Monthly Archives: June 2012

Book Review (take two)

I’ve added yet another book to my book review page this week: The Monsters of Templeton by Lauren Groff.  I apologize to the Over-educated Ladies–my book club (and, yes, there’s a story behind the name, but what happens in book club stays in bookclub, sorry)–I usually hold off posting until after our discussion. I figured, though, this one was close enough that no one would oppose.  


To my other readers, if the opinions of Ladies vary widely from my own, I’ll gladly revise to include those in order to be fair to the author and to interested readers.  But I’ve got a feeling there’ll be good things said about this one.  Check out the review and the book over at my review page, On the Nightstand.
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The (first half of the) Year in Reviews

Tonight’s blog comes in the form of book reviews, five of them.  Three are flash reviews, short and to the point, since I can’t remember enough details to be my usual long-winded self.  The other two are full length reviews of more recent reads.  There’s a little bit of everything from chick lit, to a dude lit/mystery (that’s the politer term), to magical realism gone bad, to urban fantasy gone good again.  So if you need to stock the beach bag or reload the e-reader, check out On The Nightstand.

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Write What You Know No More


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Blog inspired by various speakers at Backspace Writers
Conference 2012 including Jessica Anya Blau, Jael McHenry, Lauren
Baratz-Logsted, and David Robbins, among others. Thanks for the advice and inspiration!

“Write what you know.” 

Every
writer has heard it.  As a writing
teacher, I’m guilty of having said it to my students. It seems like such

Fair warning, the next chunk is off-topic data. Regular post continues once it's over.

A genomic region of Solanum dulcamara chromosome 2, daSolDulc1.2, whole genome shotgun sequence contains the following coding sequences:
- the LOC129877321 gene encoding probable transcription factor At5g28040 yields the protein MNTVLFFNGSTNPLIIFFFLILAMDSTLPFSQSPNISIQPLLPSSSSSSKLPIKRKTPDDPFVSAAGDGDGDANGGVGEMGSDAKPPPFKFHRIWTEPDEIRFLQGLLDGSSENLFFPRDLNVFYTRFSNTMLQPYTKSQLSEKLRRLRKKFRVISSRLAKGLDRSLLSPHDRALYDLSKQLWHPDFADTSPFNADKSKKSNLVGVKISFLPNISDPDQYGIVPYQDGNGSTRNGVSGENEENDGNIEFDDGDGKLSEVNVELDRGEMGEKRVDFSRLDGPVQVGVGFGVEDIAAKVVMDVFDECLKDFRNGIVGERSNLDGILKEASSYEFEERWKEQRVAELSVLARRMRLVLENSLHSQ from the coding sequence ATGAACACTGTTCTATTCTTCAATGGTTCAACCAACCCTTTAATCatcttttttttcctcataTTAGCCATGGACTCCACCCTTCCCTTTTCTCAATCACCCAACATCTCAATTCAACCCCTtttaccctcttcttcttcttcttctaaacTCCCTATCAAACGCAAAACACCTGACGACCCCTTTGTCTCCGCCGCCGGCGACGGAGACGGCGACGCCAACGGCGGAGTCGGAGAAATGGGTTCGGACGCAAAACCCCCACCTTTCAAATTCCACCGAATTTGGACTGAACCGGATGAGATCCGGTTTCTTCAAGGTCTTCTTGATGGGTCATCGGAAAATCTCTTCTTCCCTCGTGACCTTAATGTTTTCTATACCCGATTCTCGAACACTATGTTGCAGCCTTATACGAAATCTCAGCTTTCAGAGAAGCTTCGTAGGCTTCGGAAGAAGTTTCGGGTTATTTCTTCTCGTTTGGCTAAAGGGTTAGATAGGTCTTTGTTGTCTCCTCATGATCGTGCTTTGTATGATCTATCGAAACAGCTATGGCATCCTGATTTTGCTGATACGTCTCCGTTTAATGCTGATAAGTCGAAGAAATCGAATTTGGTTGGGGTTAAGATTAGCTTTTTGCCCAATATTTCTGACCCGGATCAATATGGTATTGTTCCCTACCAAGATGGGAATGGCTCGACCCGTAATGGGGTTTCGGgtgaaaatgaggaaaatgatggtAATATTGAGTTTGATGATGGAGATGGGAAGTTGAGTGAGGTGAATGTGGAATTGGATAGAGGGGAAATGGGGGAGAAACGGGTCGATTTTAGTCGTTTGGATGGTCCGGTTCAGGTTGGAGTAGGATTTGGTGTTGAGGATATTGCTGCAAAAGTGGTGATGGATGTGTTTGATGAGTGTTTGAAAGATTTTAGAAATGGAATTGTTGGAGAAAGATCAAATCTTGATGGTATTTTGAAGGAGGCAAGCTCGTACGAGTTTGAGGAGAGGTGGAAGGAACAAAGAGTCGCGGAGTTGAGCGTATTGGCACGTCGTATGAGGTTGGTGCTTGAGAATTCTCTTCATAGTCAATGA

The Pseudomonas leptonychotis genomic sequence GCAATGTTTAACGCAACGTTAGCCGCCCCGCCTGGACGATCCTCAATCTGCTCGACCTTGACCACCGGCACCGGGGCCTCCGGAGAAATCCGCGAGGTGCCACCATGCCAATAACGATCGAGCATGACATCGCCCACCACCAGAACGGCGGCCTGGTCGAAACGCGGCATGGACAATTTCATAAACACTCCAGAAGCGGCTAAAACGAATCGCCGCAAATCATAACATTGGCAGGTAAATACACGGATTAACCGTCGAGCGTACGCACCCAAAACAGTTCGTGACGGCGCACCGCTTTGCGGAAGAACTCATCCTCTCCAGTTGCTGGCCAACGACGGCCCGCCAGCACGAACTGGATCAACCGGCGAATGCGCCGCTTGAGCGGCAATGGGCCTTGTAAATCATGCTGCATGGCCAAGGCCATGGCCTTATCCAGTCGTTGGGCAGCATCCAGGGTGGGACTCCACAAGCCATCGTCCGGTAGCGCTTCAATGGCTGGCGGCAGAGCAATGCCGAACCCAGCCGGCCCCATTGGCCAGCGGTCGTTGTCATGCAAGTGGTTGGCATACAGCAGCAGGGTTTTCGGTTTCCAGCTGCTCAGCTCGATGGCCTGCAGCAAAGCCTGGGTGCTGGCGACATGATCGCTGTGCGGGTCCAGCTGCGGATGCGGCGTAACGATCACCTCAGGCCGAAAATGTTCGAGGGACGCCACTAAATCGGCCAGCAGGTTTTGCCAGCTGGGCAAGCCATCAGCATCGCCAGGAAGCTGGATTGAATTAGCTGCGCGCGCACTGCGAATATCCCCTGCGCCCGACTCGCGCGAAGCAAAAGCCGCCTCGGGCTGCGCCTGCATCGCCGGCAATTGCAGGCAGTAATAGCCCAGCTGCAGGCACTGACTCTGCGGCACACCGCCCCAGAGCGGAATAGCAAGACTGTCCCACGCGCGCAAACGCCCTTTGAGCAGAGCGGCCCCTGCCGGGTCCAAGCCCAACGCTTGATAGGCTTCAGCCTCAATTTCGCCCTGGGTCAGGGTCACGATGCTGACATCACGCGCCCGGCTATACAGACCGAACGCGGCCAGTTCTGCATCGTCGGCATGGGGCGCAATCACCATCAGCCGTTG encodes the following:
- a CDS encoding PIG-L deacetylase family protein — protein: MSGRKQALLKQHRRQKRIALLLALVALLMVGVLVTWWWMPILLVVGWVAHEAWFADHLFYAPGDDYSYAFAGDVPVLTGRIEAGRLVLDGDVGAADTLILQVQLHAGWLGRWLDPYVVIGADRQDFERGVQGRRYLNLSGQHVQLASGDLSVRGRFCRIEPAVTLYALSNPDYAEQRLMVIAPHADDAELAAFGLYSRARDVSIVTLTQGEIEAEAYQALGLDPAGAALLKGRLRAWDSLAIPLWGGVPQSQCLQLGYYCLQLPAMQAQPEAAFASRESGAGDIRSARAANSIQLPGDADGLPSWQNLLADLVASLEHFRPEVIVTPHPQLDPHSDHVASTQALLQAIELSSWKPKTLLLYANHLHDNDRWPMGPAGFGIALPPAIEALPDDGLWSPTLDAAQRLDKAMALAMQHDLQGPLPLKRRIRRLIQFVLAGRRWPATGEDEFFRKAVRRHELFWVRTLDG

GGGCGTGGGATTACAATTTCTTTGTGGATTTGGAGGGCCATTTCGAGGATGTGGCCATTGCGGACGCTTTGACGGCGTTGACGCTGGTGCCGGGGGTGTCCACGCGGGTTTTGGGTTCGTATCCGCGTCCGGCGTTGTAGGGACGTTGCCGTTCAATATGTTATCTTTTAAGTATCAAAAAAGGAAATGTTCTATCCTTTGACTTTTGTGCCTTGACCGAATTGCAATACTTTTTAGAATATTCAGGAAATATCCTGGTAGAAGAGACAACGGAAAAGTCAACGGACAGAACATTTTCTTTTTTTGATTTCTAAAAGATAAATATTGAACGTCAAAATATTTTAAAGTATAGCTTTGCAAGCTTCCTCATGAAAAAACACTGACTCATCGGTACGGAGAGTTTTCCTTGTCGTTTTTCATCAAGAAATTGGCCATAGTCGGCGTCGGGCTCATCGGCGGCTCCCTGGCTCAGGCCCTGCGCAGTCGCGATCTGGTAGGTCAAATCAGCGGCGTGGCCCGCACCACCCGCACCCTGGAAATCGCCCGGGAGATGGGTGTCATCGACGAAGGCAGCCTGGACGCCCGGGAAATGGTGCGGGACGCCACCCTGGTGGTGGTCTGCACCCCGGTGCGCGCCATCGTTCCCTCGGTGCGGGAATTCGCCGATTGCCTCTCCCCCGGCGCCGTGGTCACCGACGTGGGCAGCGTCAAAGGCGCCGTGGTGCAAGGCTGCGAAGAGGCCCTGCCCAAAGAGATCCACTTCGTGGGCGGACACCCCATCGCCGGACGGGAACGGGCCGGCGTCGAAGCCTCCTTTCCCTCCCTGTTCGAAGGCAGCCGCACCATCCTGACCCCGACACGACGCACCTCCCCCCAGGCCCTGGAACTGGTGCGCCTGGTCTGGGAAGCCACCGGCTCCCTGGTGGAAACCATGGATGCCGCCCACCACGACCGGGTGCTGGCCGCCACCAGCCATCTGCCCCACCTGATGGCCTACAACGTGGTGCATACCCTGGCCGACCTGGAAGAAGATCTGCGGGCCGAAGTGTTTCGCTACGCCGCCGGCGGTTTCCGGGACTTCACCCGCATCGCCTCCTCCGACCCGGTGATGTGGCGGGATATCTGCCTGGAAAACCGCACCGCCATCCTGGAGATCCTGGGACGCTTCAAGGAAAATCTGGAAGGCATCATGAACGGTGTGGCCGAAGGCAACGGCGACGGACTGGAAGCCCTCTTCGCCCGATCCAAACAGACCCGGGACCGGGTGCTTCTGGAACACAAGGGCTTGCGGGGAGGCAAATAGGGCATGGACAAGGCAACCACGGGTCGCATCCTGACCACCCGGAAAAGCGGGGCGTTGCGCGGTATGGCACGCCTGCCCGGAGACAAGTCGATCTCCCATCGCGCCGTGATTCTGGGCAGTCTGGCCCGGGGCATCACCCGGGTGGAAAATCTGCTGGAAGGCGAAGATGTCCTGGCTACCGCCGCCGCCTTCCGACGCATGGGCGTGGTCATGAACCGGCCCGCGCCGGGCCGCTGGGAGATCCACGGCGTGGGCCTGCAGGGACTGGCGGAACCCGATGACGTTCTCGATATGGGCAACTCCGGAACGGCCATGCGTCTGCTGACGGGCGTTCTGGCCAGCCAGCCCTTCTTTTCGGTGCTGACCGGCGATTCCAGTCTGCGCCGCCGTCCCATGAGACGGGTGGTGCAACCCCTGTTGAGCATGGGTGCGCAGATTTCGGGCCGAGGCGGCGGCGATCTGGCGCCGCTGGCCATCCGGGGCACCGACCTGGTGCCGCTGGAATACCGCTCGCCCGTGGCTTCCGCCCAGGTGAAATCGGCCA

logical advice. Of course one can write more convincingly about the experiences he has
had in life: the jobs he’s held, the places he’s visited, the crushing
relationships he’s started and ended. 
But if you really think about it, what would books be like if writers
only wrote what they knew?  To
start, there’d be no fantasy, no dystopian tales, no science fiction, so
good-bye Harry Potter, Hunger
Games
, and Star Wars.  Shades
of Grey
would only exist if someone was
saucy enough to admit to living such a lifestyle.  We’d know for sure Stephen King ought to be locked up in a padded room somewhere.  Even realistic fiction would
vanish.  Readers looking for a
story would be left only with memoirs.

“The human experience is universal.” – Jessica
Anya Blau

Of
course, most writing instructors telling their students to write what they know
probably had a less literal meaning in mind.  In a more broad sense, most writers should and do write what
they know.  They write about the
experiences we share as humans (or fantastical creatures with human
qualities).  Writers take in the
world around them, experiencing life’s best and worst moments through close
observations of family, friends, coworkers, even people in the news.  These observations, coupled with
writers’ own life experiences, give them an entry point.  Imagination takes them the rest of the
way.
 

“Find a seed, grow a flower.” – Jael McHenry

Writers
find seeds everywhere.  Those seeds
are the small bits of truth, of knowledge, that they plant in a story to make
it believable, no matter how far from the reader’s reality the story may
be.  Without those roots for
readers to grab hold of, they wouldn’t be able to suspend their disbelief in
the more fantastical or intense moments. 
But stories can’t be just seeds. 
Writers need to have the imagination and creativity to grow and develop
tales beyond what they themselves or their readers have experienced.  None of us have twirled a twig and rid
our world of all evil, but all of us have had to experience the same
coming-of-age trials of self-discovery and acceptance that Harry and the trio
went through in the Potter series.  Rowling made her young characters’
conflicts echo enough of our own experiences, that we were willing to tag along
in their world and not question it’s more outrageous details. 

The
seed is what a writer knows. 
Everyone has a bag of seeds in their back pocket, but most grow
dime-a-dozen dandelions that wouldn’t hold our attention for more than a second.  A writer’s challenge is to take those
same seeds and grow a garden of flowers that readers can’t necessarily name and
can’t quite touch, but never want to leave.

I’ll
never again tell my students to write what they know.  But I will encourage them to be collectors of seeds, growers
of gardens, and reapers of fantastic and fantastical fiction.

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